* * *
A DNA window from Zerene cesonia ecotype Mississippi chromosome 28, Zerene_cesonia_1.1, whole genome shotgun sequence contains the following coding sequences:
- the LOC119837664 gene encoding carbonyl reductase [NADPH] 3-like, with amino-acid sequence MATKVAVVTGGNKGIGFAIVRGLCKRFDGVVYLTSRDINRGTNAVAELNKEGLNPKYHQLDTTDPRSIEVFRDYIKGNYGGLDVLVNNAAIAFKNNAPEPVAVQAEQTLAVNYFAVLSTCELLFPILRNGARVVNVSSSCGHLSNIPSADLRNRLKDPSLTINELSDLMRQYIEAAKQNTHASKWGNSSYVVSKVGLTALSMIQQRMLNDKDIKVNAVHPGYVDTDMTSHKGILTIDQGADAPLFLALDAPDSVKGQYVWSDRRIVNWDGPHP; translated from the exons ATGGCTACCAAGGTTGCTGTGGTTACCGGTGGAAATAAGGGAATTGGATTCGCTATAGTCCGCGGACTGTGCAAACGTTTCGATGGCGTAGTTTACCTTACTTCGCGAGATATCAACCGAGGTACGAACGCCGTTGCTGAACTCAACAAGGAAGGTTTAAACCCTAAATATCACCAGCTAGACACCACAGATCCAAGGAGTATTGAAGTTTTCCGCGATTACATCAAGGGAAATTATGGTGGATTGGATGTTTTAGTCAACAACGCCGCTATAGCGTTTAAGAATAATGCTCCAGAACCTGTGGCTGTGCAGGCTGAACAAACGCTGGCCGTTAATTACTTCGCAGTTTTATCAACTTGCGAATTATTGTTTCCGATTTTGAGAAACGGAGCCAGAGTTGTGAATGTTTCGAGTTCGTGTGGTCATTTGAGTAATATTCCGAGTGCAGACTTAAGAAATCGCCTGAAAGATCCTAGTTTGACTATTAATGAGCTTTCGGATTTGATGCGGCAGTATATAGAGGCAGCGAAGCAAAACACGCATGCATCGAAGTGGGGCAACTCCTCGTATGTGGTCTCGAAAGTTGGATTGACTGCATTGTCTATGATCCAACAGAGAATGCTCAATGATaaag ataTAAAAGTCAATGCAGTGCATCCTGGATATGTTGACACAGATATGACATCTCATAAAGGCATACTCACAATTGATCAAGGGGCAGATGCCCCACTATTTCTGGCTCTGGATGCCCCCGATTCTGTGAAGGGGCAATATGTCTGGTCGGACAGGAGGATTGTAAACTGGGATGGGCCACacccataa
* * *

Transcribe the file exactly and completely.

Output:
A DNA window from Zerene cesonia ecotype Mississippi chromosome 28, Zerene_cesonia_1.1, whole genome shotgun sequence contains the following coding sequences:
- the LOC119837664 gene encoding carbonyl reductase [NADPH] 3-like, with amino-acid sequence MATKVAVVTGGNKGIGFAIVRGLCKRFDGVVYLTSRDINRGTNAVAELNKEGLNPKYHQLDTTDPRSIEVFRDYIKGNYGGLDVLVNNAAIAFKNNAPEPVAVQAEQTLAVNYFAVLSTCELLFPILRNGARVVNVSSSCGHLSNIPSADLRNRLKDPSLTINELSDLMRQYIEAAKQNTHASKWGNSSYVVSKVGLTALSMIQQRMLNDKDIKVNAVHPGYVDTDMTSHKGILTIDQGADAPLFLALDAPDSVKGQYVWSDRRIVNWDGPHP; translated from the exons ATGGCTACCAAGGTTGCTGTGGTTACCGGTGGAAATAAGGGAATTGGATTCGCTATAGTCCGCGGACTGTGCAAACGTTTCGATGGCGTAGTTTACCTTACTTCGCGAGATATCAACCGAGGTACGAACGCCGTTGCTGAACTCAACAAGGAAGGTTTAAACCCTAAATATCACCAGCTAGACACCACAGATCCAAGGAGTATTGAAGTTTTCCGCGATTACATCAAGGGAAATTATGGTGGATTGGATGTTTTAGTCAACAACGCCGCTATAGCGTTTAAGAATAATGCTCCAGAACCTGTGGCTGTGCAGGCTGAACAAACGCTGGCCGTTAATTACTTCGCAGTTTTATCAACTTGCGAATTATTGTTTCCGATTTTGAGAAACGGAGCCAGAGTTGTGAATGTTTCGAGTTCGTGTGGTCATTTGAGTAATATTCCGAGTGCAGACTTAAGAAATCGCCTGAAAGATCCTAGTTTGACTATTAATGAGCTTTCGGATTTGATGCGGCAGTATATAGAGGCAGCGAAGCAAAACACGCATGCATCGAAGTGGGGCAACTCCTCGTATGTGGTCTCGAAAGTTGGATTGACTGCATTGTCTATGATCCAACAGAGAATGCTCAATGATaaag ataTAAAAGTCAATGCAGTGCATCCTGGATATGTTGACACAGATATGACATCTCATAAAGGCATACTCACAATTGATCAAGGGGCAGATGCCCCACTATTTCTGGCTCTGGATGCCCCCGATTCTGTGAAGGGGCAATATGTCTGGTCGGACAGGAGGATTGTAAACTGGGATGGGCCACacccataa